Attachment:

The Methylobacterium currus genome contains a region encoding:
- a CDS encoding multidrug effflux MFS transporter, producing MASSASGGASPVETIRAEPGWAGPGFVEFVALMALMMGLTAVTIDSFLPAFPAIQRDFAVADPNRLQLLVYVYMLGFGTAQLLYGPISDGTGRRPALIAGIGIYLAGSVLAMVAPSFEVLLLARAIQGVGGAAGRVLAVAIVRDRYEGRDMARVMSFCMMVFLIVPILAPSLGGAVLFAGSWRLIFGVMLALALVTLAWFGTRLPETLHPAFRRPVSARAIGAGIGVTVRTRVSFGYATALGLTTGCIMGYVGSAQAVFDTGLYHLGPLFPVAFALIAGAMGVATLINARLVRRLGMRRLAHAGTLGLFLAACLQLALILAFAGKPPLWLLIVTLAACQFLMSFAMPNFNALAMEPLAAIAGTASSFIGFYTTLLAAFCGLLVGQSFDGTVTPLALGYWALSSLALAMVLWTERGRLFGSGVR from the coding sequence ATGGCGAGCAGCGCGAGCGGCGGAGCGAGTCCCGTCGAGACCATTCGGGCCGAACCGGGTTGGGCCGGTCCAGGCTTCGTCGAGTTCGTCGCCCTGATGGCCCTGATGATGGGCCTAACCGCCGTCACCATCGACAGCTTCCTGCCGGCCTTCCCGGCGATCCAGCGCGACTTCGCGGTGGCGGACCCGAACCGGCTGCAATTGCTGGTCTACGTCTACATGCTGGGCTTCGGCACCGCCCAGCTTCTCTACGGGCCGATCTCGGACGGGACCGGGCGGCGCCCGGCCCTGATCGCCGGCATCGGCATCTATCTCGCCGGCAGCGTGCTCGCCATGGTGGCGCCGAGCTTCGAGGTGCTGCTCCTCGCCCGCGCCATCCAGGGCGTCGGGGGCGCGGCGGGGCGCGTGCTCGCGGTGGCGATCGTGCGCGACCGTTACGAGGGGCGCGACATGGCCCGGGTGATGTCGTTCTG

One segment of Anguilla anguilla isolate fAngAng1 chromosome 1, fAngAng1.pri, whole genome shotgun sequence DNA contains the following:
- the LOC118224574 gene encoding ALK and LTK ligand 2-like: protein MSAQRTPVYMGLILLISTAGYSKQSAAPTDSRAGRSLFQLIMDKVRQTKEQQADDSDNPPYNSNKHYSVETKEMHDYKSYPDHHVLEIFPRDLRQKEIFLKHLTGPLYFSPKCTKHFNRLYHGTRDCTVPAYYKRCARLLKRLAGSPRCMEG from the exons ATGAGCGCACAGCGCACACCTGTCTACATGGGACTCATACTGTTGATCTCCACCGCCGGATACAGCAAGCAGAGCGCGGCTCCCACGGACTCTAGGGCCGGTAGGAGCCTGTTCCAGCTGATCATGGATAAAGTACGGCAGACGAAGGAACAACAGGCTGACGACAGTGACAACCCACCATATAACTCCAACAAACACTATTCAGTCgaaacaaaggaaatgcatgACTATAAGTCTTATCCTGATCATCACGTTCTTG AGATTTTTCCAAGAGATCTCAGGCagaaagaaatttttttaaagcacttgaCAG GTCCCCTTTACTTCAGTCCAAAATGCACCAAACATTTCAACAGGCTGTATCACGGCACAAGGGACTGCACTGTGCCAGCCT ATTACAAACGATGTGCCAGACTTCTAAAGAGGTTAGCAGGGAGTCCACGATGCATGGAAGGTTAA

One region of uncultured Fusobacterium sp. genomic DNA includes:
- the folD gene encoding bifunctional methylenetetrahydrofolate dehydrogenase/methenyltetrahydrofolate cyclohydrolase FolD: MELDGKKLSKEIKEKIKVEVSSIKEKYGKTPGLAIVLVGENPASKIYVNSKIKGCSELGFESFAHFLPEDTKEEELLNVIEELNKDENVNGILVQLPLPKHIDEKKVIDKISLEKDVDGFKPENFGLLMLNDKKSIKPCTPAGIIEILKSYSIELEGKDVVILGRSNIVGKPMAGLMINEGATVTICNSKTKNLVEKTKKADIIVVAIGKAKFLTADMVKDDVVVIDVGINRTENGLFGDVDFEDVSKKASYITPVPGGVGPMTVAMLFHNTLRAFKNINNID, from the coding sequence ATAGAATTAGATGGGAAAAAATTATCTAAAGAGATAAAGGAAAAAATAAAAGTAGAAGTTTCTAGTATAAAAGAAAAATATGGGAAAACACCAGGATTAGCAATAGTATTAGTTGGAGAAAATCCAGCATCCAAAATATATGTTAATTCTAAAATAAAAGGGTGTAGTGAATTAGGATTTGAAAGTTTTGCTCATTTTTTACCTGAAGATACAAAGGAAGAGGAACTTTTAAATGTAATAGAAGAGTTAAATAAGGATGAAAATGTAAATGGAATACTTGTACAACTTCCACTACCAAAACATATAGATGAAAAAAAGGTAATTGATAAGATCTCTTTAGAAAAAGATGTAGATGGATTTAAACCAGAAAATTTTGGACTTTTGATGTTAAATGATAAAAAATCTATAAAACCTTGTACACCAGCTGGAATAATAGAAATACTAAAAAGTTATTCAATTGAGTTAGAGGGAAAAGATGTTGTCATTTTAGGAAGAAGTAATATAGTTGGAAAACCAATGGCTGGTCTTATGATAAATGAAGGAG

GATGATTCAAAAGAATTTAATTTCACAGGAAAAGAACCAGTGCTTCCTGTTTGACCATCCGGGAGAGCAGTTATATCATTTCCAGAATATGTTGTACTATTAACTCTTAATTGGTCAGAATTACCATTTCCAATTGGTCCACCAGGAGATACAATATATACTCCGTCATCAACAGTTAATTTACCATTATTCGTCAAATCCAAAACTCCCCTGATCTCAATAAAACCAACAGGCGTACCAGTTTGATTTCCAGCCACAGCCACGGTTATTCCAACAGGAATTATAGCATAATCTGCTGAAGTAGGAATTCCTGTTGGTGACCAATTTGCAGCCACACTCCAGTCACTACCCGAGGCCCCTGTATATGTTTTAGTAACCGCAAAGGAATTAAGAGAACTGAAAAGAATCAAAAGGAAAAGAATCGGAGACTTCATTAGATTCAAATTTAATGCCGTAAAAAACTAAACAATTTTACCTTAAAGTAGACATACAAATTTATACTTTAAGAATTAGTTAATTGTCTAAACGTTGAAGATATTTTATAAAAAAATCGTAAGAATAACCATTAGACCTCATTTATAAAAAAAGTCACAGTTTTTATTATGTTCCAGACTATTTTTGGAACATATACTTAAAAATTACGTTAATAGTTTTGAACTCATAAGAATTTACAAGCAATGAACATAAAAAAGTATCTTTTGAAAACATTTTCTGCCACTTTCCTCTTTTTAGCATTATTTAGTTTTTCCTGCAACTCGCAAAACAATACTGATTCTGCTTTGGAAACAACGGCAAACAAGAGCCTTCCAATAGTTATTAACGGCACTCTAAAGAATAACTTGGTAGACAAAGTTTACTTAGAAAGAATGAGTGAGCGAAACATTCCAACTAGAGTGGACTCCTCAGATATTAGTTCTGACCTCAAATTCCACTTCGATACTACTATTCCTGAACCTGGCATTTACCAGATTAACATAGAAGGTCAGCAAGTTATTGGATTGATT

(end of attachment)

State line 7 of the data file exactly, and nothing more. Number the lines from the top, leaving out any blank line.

GATGATTCAAAAGAATTTAATTTCACAGGAAAAGAACCAGTGCTTCCTGTTTGACCATCCGGGAGAGCAGTTATATCATTTCCAGAATATGTTGTACTATTAACTCTTAATTGGTCAGAATTACCATTTCCAATTGGTCCACCAGGAGATACAATATATACTCCGTCATCAACAGTTAATTTACCATTATTCGTCAAATCCAAAACTCCCCTGATCTCAATAAAACCAACAGGCGTACCAGTTTGATTTCCAGCCACAGCCACGGTTATTCCAACAGGAATTATAGCATAATCTGCTGAAGTAGGAATTCCTGTTGGTGACCAATTTGCAGCCACACTCCAGTCACTACCCGAGGCCCCTGTATATGTTTTAGTAACCGCAAAGGAATTAAGAGAACTGAAAAGAATCAAAAGGAAAAGAATCGGAGACTTCATTAGATTCAAATTTAATGCCGTAAAAAACTAAACAATTTTACCTTAAAGTAGACATACAAATTTATACTTTAAGAATTAGTTAATTGTCTAAACGTTGAAGATATTTTATAAAAAAATCGTAAGAATAACCATTAGACCTCATTTATAAAAAAAGTCACAGTTTTTATTATGTTCCAGACTATTTTTGGAACATATACTTAAAAATTACGTTAATAGTTTTGAACTCATAAGAATTTACAAGCAATGAACATAAAAAAGTATCTTTTGAAAACATTTTCTGCCACTTTCCTCTTTTTAGCATTATTTAGTTTTTCCTGCAACTCGCAAAACAATACTGATTCTGCTTTGGAAACAACGGCAAACAAGAGCCTTCCAATAGTTATTAACGGCACTCTAAAGAATAACTTGGTAGACAAAGTTTACTTAGAAAGAATGAGTGAGCGAAACATTCCAACTAGAGTGGACTCCTCAGATATTAGTTCTGACCTCAAATTCCACTTCGATACTACTATTCCTGAACCTGGCATTTACCAGATTAACATAGAAGGTCAGCAAGTTATTGGATTGATT